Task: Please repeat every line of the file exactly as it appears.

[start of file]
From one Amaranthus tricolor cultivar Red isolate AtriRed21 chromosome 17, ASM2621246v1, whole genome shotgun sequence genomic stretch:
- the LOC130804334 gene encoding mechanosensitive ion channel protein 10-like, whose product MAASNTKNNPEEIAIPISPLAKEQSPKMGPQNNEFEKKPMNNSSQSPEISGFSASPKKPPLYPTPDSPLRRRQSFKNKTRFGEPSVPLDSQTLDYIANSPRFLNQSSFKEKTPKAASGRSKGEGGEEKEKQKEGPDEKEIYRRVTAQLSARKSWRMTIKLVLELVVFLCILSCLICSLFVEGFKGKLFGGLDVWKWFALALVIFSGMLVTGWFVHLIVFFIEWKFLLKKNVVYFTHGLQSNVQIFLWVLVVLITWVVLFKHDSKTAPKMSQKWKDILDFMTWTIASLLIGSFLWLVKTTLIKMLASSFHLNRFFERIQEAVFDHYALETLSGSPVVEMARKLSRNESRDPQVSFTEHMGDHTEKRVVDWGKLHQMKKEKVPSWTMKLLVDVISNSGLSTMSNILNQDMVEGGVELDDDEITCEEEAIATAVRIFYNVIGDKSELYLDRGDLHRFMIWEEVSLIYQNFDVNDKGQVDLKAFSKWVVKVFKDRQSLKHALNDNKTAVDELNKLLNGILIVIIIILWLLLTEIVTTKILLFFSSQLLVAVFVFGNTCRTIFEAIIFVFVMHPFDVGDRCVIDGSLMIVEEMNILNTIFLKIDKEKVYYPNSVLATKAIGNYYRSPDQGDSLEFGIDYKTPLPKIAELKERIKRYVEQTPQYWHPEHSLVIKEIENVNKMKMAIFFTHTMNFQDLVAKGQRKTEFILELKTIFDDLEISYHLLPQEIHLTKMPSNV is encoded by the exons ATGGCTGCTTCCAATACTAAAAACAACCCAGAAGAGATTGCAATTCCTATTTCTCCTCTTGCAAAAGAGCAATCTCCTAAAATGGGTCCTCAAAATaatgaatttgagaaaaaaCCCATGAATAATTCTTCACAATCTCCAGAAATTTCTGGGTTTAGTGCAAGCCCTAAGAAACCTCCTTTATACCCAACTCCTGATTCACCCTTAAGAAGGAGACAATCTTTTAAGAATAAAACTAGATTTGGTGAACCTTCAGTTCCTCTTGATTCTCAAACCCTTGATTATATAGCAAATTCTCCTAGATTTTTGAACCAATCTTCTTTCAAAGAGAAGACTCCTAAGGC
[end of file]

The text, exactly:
From one Amaranthus tricolor cultivar Red isolate AtriRed21 chromosome 17, ASM2621246v1, whole genome shotgun sequence genomic stretch:
- the LOC130804334 gene encoding mechanosensitive ion channel protein 10-like, whose product MAASNTKNNPEEIAIPISPLAKEQSPKMGPQNNEFEKKPMNNSSQSPEISGFSASPKKPPLYPTPDSPLRRRQSFKNKTRFGEPSVPLDSQTLDYIANSPRFLNQSSFKEKTPKAASGRSKGEGGEEKEKQKEGPDEKEIYRRVTAQLSARKSWRMTIKLVLELVVFLCILSCLICSLFVEGFKGKLFGGLDVWKWFALALVIFSGMLVTGWFVHLIVFFIEWKFLLKKNVVYFTHGLQSNVQIFLWVLVVLITWVVLFKHDSKTAPKMSQKWKDILDFMTWTIASLLIGSFLWLVKTTLIKMLASSFHLNRFFERIQEAVFDHYALETLSGSPVVEMARKLSRNESRDPQVSFTEHMGDHTEKRVVDWGKLHQMKKEKVPSWTMKLLVDVISNSGLSTMSNILNQDMVEGGVELDDDEITCEEEAIATAVRIFYNVIGDKSELYLDRGDLHRFMIWEEVSLIYQNFDVNDKGQVDLKAFSKWVVKVFKDRQSLKHALNDNKTAVDELNKLLNGILIVIIIILWLLLTEIVTTKILLFFSSQLLVAVFVFGNTCRTIFEAIIFVFVMHPFDVGDRCVIDGSLMIVEEMNILNTIFLKIDKEKVYYPNSVLATKAIGNYYRSPDQGDSLEFGIDYKTPLPKIAELKERIKRYVEQTPQYWHPEHSLVIKEIENVNKMKMAIFFTHTMNFQDLVAKGQRKTEFILELKTIFDDLEISYHLLPQEIHLTKMPSNV is encoded by the exons ATGGCTGCTTCCAATACTAAAAACAACCCAGAAGAGATTGCAATTCCTATTTCTCCTCTTGCAAAAGAGCAATCTCCTAAAATGGGTCCTCAAAATaatgaatttgagaaaaaaCCCATGAATAATTCTTCACAATCTCCAGAAATTTCTGGGTTTAGTGCAAGCCCTAAGAAACCTCCTTTATACCCAACTCCTGATTCACCCTTAAGAAGGAGACAATCTTTTAAGAATAAAACTAGATTTGGTGAACCTTCAGTTCCTCTTGATTCTCAAACCCTTGATTATATAGCAAATTCTCCTAGATTTTTGAACCAATCTTCTTTCAAAGAGAAGACTCCTAAGGC